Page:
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Title: Human helper T cell responses to RSV infection
Author: Guvenel, Aleks Kamer
ISNI:       0000 0004 7228 804X
Awarding Body: Imperial College London
Current Institution: Imperial College London
Date of Award: 2017
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Respiratory Syncytial virus (RSV) remains one of the most important causes of severe respiratory infection worldwide. Natural immunity is only partially protective, and no safe and effective vaccine has so far been found. CD4+ T cells play an essential role in shaping cellular and humoral immune responses. They have been shown to provide signals that are necessary for full differentiation of CD8+ T cells and B cells, as well as exhibiting direct anti-viral functions. However, their role in human RSV infection is poorly understood. Among the reasons for this are restrictions on sampling during the course of human infection and a resultant lack of tools to allow the study of antigen-specific CD4+ T cell responses. Further understanding of their role in the generation of effective immunity is essential for the development of better vaccines. Using an established experimental human challenge model, we inoculated 49 healthy adult volunteers with live, virulent RSV (Memphis 37). We analysed viral load by quantitative PCR (qPCR) on nasal lavage samples. Subjects were deemed infected if RSV was detectable on two consecutive days between day 2 and day 10 post inoculation. RSV infection developed in 26/49 (53%) of volunteers. In those infected, viral load peaked at day 7 and occurred at the same time as the peak symptoms score. Analysis of peripheral blood mononuclear cells (PBMCs) and BAL cells revealed the peak of polyclonal CD4+ T cell responses at day 10, characterised by the expression of the activation marker CD38 and proliferation marker Ki-67. At this time-point, RSV-specific CD4+ T cells were producing Th1 cytokines IFN- and TNF- To understand this response in greater detail, we generated a custom RSV M37 peptide library covering the complete RSV proteome. Using IFN- ELISpot, candidate epitopes were found in the F, G, M and N proteins. Of these, the most immunodominant CD4+ T cell epitopes were within the major surface glycoproteins F and G. Their class II restriction was established by depletion of CD8+ T cells from PBMCs and were confirmed by functional analysis of PBMCs from HLA class II matched donors. Using these, MHC class II-peptide tetramers using F and G peptides were constructed for the first time. RSV-specific CD4+ T cells were detectable in PBMCs of infected subjects at day 10, and exhibited the phenotypic markers of effector and effector memory T cells. These were highly activated but showed less evidence of proliferation than RSV-specific CD8+ T cells generated at the same time. Thus, the T cell response to RSV in healthy adults displays broad specificity but immunodominant CD4+ T cells primarily recognize peptides from the surface proteins F and G. Our studies imply the importance of Th1 and follicular helper T cells in the response to infection and provide novel tools that will allow further characterisation of RSV-specific CD4+ T cells in peripheral blood and lower airway.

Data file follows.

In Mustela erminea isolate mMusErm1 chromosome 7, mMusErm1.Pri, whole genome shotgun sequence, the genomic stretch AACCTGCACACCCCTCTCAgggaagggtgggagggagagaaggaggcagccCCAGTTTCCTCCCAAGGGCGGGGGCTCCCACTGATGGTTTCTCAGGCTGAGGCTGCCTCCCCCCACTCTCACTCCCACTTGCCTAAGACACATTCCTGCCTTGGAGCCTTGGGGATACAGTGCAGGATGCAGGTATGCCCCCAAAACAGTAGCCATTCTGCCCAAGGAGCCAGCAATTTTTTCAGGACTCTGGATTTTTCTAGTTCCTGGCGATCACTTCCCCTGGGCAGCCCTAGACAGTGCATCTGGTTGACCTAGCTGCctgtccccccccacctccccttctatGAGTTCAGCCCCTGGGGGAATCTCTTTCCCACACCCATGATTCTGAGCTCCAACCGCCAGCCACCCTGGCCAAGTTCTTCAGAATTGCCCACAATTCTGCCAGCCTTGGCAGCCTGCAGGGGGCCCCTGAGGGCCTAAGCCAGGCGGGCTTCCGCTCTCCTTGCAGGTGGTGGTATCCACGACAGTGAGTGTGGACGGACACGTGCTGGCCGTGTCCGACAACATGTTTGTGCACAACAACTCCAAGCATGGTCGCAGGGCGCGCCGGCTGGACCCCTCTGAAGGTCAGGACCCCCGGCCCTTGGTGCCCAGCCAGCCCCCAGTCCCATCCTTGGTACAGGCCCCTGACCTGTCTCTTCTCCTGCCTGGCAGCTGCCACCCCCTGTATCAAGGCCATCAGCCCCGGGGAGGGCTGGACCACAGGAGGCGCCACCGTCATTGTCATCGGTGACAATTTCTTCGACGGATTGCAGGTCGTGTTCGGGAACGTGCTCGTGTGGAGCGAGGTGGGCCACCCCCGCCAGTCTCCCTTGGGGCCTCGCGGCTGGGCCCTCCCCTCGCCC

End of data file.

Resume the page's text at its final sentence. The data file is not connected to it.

Supervisor: Chiu, Christopher ; Openshaw, Peter Sponsor: Biotechnology and Biological Sciences Research Council ; GlaxoSmithKline
Qualification Name: Thesis (Ph.D.) Qualification Level: Doctoral